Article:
Favorite Film Series Presents: The Mad Max Series


The Mad Max series will be brought back to life this year or next year, depending on when the next entry in the series comes out. That is exciting news to me, yet it also resulted in the re-airing of the entire series on AMC. Sure they edited some material out, yet since I already watched the entire series before (the first two on Netflix, the last one on TV) that really doesn’t matter. The Mad Max movies follow the classic “Heroic” style trilogy, in which Max goes through multiple stages of characterization. The first film is purely an origins story, where as the second movie is Max becoming a hero, and the last film sees him embodying someone larger than life, passing on into legend and myth. None of this would be possible without the excellent performance of Mel Gibson, who was perfect for the role.

Mad Max (1979) is a strange mix of car driven action movie and horror film, ushering in a new style of apocalyptic type movie making. Its also a highly effective B-movie, a low budget film that ended up becoming a huge surprise hit. However this movie depicts the calm before the storm, or at least merely contained chaos, chaos that threatened to completely overwhelm what was left of organized society. Max and his fellow officers are the kid with his finger in the dyke, attempting to prevent anarchy from winning out. Anarchy though in the form of Toecutter and his motorcycle gang presents itself in extremely violent fashion.

George Miller, the series director and screenwriter (along with others throughout the films) smartly realizes that implied violence is far more disturbing and powerful than violence shown, although Mad Max features even onscreen violence to shock the viewer. A horrific and violent event is what changes Max, resulting in him embracing his dark side and using his brutal nature to achieve his own brand of punishment. Not justice, for the men he ends up hunting are not tried in court, but not revenge truly either because Max gives these men more of a chance than they deserve. Punishment is the right word for what he deals out, and its harrowing to witness.

Naturally a successful movie with a character such as Max usually results in a sequel, and therefore George Miller and Mel Gibson made Mad Max 2: The Road Warrior. I actually think that the first film is slightly better while still also noting that The Road Warrior is a truly great sequel. There are not too many films that manage to not only be equal or better than the original, but also build upon what the original first started. Broken and left alone, Max wanders the wastelands of Australia. The opening credits state that the apocalypse has now covered the world since two sides went to war, resulting in an oil shortage that led to earth ruining violence on a massively epic scale. Here we go from any type of organized civilization to a world gripped in the jaws of insanity: wandering gangs murder and pillage, while the remaining “sane” people are forced to band together in desperate attempts to survive.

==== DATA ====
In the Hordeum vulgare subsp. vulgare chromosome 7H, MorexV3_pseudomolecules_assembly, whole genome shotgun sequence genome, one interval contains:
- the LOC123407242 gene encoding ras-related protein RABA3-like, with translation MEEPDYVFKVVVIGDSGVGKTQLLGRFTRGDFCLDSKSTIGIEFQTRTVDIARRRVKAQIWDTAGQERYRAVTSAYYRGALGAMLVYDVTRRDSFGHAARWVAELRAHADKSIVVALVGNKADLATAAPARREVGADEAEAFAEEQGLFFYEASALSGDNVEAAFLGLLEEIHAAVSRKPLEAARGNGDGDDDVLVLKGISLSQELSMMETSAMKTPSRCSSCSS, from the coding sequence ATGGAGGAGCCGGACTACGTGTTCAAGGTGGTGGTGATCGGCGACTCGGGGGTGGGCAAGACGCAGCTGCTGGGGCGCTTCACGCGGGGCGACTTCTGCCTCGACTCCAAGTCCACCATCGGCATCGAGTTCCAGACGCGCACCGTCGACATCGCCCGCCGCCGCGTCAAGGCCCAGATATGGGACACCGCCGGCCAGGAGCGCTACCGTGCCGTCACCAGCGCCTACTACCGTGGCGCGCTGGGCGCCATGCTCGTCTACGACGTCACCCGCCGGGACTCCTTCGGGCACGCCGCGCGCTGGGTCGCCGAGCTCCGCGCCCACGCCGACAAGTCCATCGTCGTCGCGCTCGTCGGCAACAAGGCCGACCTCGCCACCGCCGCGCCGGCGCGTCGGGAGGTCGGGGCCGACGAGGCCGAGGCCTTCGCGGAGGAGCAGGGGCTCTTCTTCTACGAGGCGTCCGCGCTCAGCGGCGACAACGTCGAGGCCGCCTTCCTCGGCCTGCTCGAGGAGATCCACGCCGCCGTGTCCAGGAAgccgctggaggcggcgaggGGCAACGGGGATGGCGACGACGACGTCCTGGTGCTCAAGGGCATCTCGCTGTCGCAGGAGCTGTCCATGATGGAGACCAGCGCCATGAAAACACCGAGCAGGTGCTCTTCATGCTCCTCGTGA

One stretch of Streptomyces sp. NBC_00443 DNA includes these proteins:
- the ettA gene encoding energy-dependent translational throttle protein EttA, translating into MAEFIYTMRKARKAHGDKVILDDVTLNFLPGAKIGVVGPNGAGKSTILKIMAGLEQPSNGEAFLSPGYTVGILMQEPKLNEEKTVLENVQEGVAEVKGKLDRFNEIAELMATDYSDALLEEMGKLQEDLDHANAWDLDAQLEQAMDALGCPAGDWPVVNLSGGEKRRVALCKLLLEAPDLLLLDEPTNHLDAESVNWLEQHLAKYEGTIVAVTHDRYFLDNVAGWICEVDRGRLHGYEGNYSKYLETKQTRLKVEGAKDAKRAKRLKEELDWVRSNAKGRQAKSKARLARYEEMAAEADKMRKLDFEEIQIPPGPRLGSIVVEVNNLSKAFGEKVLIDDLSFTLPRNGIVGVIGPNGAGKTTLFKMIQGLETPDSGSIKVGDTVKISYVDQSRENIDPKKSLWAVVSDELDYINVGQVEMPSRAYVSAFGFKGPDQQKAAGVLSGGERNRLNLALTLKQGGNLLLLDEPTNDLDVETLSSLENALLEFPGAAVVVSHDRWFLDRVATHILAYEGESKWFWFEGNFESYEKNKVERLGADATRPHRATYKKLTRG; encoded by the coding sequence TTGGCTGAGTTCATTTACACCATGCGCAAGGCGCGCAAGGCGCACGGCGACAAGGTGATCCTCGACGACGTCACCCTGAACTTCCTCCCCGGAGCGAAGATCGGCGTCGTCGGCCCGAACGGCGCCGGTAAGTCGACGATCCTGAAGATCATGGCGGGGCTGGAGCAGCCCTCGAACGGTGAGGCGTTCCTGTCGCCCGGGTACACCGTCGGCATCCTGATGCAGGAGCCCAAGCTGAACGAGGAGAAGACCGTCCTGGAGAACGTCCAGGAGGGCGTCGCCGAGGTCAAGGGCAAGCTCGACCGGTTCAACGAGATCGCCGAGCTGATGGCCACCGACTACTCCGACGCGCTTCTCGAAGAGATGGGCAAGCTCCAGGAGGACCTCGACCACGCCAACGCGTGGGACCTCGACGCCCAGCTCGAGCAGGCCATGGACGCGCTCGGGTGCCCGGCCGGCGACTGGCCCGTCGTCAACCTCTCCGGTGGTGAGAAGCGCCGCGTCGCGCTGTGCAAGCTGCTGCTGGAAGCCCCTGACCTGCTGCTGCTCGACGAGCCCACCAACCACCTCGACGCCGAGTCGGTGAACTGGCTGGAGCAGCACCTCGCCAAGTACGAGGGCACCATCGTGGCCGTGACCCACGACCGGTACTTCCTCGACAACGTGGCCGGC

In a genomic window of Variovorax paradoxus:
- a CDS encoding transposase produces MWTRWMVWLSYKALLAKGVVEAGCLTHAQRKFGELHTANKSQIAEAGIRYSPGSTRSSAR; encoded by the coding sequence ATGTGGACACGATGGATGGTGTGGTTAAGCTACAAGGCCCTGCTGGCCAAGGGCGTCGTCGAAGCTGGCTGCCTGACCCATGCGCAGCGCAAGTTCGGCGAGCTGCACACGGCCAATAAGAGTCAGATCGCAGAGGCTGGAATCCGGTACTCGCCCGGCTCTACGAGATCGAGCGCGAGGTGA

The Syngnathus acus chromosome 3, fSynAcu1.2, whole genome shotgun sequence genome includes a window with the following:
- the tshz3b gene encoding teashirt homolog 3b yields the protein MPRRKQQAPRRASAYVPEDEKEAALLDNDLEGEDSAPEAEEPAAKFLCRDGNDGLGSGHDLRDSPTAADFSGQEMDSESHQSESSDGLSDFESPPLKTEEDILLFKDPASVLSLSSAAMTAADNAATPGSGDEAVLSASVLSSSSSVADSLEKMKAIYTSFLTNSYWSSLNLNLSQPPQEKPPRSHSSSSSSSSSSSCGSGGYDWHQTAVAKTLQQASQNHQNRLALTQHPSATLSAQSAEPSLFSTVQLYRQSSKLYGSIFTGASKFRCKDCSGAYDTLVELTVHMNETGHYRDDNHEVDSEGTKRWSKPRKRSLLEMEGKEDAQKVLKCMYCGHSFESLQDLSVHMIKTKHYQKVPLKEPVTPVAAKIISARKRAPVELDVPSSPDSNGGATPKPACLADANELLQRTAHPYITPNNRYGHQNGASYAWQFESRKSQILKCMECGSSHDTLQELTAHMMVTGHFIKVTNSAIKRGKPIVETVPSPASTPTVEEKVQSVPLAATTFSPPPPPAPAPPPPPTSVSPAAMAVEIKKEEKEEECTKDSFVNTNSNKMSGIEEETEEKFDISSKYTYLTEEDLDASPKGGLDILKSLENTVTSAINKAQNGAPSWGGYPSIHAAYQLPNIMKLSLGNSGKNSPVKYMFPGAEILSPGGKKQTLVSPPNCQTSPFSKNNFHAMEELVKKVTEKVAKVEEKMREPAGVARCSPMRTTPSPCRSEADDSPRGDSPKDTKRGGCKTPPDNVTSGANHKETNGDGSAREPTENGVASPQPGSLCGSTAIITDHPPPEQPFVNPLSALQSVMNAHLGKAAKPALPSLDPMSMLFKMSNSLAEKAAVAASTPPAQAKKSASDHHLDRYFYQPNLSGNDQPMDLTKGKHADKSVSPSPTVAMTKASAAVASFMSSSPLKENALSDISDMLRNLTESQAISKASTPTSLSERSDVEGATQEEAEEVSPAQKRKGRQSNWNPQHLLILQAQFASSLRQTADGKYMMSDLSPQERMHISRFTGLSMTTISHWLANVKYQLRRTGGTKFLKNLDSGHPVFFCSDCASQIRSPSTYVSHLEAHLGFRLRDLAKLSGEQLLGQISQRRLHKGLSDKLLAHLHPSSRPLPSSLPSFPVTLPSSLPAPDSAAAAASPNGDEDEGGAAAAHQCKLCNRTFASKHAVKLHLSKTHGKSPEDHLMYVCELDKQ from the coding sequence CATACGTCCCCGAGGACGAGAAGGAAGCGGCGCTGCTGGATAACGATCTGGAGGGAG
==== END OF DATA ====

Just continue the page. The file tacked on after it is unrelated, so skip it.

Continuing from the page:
Road Warrior is more action packed, and also is faster paced than the first movie or even the third one. There is very little down time, and the action sequences are swift and hardcore. Staying remotely quiet for most of the movie, Max is a broken man forced by extreme circumstances to aid people he never thought he would help in the first place. The Shane effect takes place and through actions Max did not think he was capable of, he achieves his place as heroic adventurer. I like that this movie keeps the first one’s gritty style, and that the raw power of violence is still used to maximum effect. Interestingly enough according to sources detailing the making of this film this is the movie that George Miller wanted to make the first time around, but could not due to lack of money and other restraints. An increased budget was good for this movie, because the series deserved to have an even better look and style.

Finally there is Mad Max Beyond Thunderdome, which is the only one in the series that has the look and feel of an 80s movie. Sure the second one was made in 1981, but it lacks the 80s style and look, which is to its benefit. Despite being the weakest part of the trilogy I rather enjoy Thunderdome. Unlike the other ones, its a bit more fun, having some oddly lighthearted moments and even featuring some cheesy yet entertaining moments. Besides without this film, there would be no completing of the arc for Max’s character, where he becomes more than just a man.

Through a group of kids he encounters in the waste, Max witnesses the telling of a story about a Captain Walker, a larger than life person. Really though the story fits Max: he was once merely a person, yet he is the now the embodiment of hope for an entire group in desperate need of a leader. Naturally he reluctantly grows into the position, and by the film’s conclusion he has once again aided others. Really only the second and third movies have anything in common, since the first movie establishes Max and results in him being the character he ends up becoming in the other two films instead of having him help anyone. In a way, Max discovering and holding onto redemption is the most important theme that runs through this movie, and its satisfyingly embodied in the last act.

Now I wonder how the forth movie will fit into the rest of the series, especially since Mel Gibson is too old and too toxic to be used in the main role. Perhaps Miller will build more on the mythology aspect of Max, or have him realizing he no longer fits in a world that has moved on. We will see.